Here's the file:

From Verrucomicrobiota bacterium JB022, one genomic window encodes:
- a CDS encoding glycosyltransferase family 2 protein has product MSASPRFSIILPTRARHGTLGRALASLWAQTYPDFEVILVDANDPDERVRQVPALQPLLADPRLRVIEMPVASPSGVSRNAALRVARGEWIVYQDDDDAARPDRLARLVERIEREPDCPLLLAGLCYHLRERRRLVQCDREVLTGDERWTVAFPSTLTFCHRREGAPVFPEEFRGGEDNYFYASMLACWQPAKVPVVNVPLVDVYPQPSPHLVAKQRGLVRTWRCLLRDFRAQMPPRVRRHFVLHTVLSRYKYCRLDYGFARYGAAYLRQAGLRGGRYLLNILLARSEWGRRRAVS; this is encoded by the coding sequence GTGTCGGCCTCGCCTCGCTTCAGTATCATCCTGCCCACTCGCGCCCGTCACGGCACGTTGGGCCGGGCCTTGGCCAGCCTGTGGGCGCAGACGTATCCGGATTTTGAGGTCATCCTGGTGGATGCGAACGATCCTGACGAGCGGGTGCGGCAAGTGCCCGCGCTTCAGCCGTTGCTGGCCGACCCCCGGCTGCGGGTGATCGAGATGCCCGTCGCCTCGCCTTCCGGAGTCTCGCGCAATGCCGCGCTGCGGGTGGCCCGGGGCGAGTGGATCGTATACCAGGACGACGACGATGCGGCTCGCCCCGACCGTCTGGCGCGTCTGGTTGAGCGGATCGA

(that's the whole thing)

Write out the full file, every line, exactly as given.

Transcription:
From Verrucomicrobiota bacterium JB022, one genomic window encodes:
- a CDS encoding glycosyltransferase family 2 protein has product MSASPRFSIILPTRARHGTLGRALASLWAQTYPDFEVILVDANDPDERVRQVPALQPLLADPRLRVIEMPVASPSGVSRNAALRVARGEWIVYQDDDDAARPDRLARLVERIEREPDCPLLLAGLCYHLRERRRLVQCDREVLTGDERWTVAFPSTLTFCHRREGAPVFPEEFRGGEDNYFYASMLACWQPAKVPVVNVPLVDVYPQPSPHLVAKQRGLVRTWRCLLRDFRAQMPPRVRRHFVLHTVLSRYKYCRLDYGFARYGAAYLRQAGLRGGRYLLNILLARSEWGRRRAVS; this is encoded by the coding sequence GTGTCGGCCTCGCCTCGCTTCAGTATCATCCTGCCCACTCGCGCCCGTCACGGCACGTTGGGCCGGGCCTTGGCCAGCCTGTGGGCGCAGACGTATCCGGATTTTGAGGTCATCCTGGTGGATGCGAACGATCCTGACGAGCGGGTGCGGCAAGTGCCCGCGCTTCAGCCGTTGCTGGCCGACCCCCGGCTGCGGGTGATCGAGATGCCCGTCGCCTCGCCTTCCGGAGTCTCGCGCAATGCCGCGCTGCGGGTGGCCCGGGGCGAGTGGATCGTATACCAGGACGACGACGATGCGGCTCGCCCCGACCGTCTGGCGCGTCTGGTTGAGCGGATCGA